Naira swap: Slow take-off in Kaduna as traders battle mobile transfers, insist on cash
• Marketers, customers lament dilemma while vegetables, fruits perish
Some traders in Kaduna markets and metropolis have continued to reject interbank transfers, citing difficulties in withdrawing cash from banks.
Another reason, the traders gave was that local farmers in villages who sell goods to them were not accepting transfers; hence, the need to pay cash to purchase goods.
It will be recalled some traders, last week, also complained of poor Internet connectivity, which they said was hampering interbank transfers. Already, many traders have begun counting their losses due to the Central Bank of Nigeria (CBN) naira swap policy. They complained of low sales, while others said they suspended business activities, unwilling to take the risk of selling on credit or getting outsmarted by fraudulent customers.
A food seller at Central Market, Mr. Adam Muhammad, said he stopped receiving transfers, because people who supply him in villages rejected the method of payment.
“We are unable to get cash from banks to buy fresh goods from our suppliers. The suppliers said said they would not accept transfers because they have no bank account,” Muhammed said.
Prominent among those lamenting the financial hardship caused by the naira swap were petty traders that sold perishable goods, like vegetables and fruits. These complained that they do not have bank accounts to receive payments from customers a tomato and pepper seller at Sheikh Gumi Central Market, Zubair Musa, who lamented low patronage, told The Guardian: “At this point I’m confused. My tomatoes and vegetables are rotting away, I can’t collect the old naira notes from my customers and they also don’t have new notes to pay. The worst part is that I have no bank account. I have old notes worth about N200,000 but no one is willing to accept them from me.”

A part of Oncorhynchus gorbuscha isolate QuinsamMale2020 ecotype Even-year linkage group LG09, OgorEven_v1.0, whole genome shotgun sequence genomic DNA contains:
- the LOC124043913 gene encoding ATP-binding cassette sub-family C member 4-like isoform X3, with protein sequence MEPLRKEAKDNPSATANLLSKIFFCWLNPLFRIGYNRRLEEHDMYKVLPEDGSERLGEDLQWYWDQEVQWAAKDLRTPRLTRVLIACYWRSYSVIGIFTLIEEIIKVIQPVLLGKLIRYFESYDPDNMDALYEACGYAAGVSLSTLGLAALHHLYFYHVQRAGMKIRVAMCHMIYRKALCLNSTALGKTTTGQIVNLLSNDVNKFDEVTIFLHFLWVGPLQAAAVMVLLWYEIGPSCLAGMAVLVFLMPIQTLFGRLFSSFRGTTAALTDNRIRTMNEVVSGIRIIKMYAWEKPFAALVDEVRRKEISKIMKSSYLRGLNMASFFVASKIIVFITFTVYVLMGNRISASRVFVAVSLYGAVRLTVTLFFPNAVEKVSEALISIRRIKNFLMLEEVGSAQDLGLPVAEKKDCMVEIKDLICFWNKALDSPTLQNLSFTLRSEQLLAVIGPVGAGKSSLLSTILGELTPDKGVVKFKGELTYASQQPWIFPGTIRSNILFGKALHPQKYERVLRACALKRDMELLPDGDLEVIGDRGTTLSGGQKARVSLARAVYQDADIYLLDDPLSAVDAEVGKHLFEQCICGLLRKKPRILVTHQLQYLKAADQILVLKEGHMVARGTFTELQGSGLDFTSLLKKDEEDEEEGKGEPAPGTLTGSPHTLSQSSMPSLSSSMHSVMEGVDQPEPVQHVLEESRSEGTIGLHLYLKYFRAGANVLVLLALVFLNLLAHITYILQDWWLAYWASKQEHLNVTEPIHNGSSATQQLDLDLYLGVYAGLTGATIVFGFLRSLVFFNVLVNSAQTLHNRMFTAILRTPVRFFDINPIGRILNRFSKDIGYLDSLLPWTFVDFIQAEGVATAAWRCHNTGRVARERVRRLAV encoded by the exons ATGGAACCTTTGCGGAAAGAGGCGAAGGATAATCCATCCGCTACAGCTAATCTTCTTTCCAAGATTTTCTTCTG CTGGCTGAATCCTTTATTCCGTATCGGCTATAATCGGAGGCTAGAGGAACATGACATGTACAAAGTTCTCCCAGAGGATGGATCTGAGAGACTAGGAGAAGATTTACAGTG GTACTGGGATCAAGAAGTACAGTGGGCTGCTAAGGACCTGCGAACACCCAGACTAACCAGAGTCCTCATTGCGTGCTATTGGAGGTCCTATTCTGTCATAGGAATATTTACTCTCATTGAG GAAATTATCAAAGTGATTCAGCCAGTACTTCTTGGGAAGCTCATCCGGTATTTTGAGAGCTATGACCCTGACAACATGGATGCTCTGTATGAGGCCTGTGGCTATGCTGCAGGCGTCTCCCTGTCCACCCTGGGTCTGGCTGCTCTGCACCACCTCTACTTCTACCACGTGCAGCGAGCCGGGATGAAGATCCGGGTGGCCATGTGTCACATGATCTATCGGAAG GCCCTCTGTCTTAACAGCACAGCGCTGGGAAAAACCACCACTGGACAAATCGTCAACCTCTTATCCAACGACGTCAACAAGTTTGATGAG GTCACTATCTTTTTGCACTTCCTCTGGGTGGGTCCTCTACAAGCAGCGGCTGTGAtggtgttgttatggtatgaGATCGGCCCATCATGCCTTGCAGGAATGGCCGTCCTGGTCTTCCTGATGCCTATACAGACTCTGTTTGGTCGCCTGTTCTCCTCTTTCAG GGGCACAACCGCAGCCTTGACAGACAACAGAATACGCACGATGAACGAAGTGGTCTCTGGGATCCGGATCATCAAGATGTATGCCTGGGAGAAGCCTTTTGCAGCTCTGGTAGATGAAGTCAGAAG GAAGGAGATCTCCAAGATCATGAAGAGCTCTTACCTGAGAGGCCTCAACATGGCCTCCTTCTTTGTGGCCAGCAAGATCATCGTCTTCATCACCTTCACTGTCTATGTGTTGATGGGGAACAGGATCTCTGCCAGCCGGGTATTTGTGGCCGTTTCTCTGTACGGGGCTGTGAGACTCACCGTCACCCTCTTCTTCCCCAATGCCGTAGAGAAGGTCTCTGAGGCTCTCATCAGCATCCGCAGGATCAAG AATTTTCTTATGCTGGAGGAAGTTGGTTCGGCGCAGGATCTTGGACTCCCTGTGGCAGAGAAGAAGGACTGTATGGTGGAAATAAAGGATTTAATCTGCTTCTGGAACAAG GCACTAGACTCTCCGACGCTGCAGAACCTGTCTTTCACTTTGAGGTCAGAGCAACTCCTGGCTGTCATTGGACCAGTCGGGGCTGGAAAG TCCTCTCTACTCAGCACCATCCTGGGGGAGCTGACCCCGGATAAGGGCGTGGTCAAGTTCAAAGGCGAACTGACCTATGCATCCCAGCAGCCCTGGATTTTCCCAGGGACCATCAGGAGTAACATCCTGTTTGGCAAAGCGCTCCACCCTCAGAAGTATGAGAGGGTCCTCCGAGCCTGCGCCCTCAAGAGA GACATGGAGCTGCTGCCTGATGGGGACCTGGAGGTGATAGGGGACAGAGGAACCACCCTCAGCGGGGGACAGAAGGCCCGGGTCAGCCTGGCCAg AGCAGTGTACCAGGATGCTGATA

One frustrated customer at Kurmin Mashi Market, who had visited to buy raw food, said the provision store he often patronised refused to sell to him on credit and neither accepted transfer nor the old notes he offered.
He called on government, saying: “Let the old notes coexist with the new. I came here to buy things and they are not accepting transfer. This is a very critical situation.”
A provision seller, also at Kurmin Mashi, Mallam Abubakar, said he stopped accepting transfers because he had sold many goods to customers and still had not received corresponding SMS alerts.
He said: “I sold a lot of goods on credit between today and yesterday. But I have stopped collecting transfer. There is a customer who bought goods of about N100,000. I have called his phone number about 30 times. He has not picked my calls.
“My goods are not selling fast. But I’m not willing to sell on credit either. People have claimed to do transfers of about a million naira and we are yet to get alerts. Our manager gave us an instruction yesterday to stop accepting transfers. It is either new notes or we keep our goods.”